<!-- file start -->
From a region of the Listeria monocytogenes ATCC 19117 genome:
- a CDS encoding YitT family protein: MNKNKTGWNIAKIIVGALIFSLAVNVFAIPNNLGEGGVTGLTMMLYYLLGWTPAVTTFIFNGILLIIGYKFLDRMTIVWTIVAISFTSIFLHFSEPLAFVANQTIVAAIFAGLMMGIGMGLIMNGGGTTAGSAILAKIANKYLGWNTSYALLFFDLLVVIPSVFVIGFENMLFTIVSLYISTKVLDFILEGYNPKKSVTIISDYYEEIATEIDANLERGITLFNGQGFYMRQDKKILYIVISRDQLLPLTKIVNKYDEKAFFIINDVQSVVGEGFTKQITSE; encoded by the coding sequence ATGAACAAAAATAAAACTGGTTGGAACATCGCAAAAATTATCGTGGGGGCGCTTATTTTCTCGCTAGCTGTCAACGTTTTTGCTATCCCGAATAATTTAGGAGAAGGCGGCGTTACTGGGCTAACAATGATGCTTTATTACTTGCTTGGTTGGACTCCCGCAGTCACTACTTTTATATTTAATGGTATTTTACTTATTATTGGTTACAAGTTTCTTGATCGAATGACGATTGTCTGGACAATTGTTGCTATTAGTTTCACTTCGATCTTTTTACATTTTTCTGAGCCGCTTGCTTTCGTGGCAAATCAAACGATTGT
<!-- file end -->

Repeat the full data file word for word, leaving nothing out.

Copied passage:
From a region of the Listeria monocytogenes ATCC 19117 genome:
- a CDS encoding YitT family protein: MNKNKTGWNIAKIIVGALIFSLAVNVFAIPNNLGEGGVTGLTMMLYYLLGWTPAVTTFIFNGILLIIGYKFLDRMTIVWTIVAISFTSIFLHFSEPLAFVANQTIVAAIFAGLMMGIGMGLIMNGGGTTAGSAILAKIANKYLGWNTSYALLFFDLLVVIPSVFVIGFENMLFTIVSLYISTKVLDFILEGYNPKKSVTIISDYYEEIATEIDANLERGITLFNGQGFYMRQDKKILYIVISRDQLLPLTKIVNKYDEKAFFIINDVQSVVGEGFTKQITSE; encoded by the coding sequence ATGAACAAAAATAAAACTGGTTGGAACATCGCAAAAATTATCGTGGGGGCGCTTATTTTCTCGCTAGCTGTCAACGTTTTTGCTATCCCGAATAATTTAGGAGAAGGCGGCGTTACTGGGCTAACAATGATGCTTTATTACTTGCTTGGTTGGACTCCCGCAGTCACTACTTTTATATTTAATGGTATTTTACTTATTATTGGTTACAAGTTTCTTGATCGAATGACGATTGTCTGGACAATTGTTGCTATTAGTTTCACTTCGATCTTTTTACATTTTTCTGAGCCGCTTGCTTTCGTGGCAAATCAAACGATTGT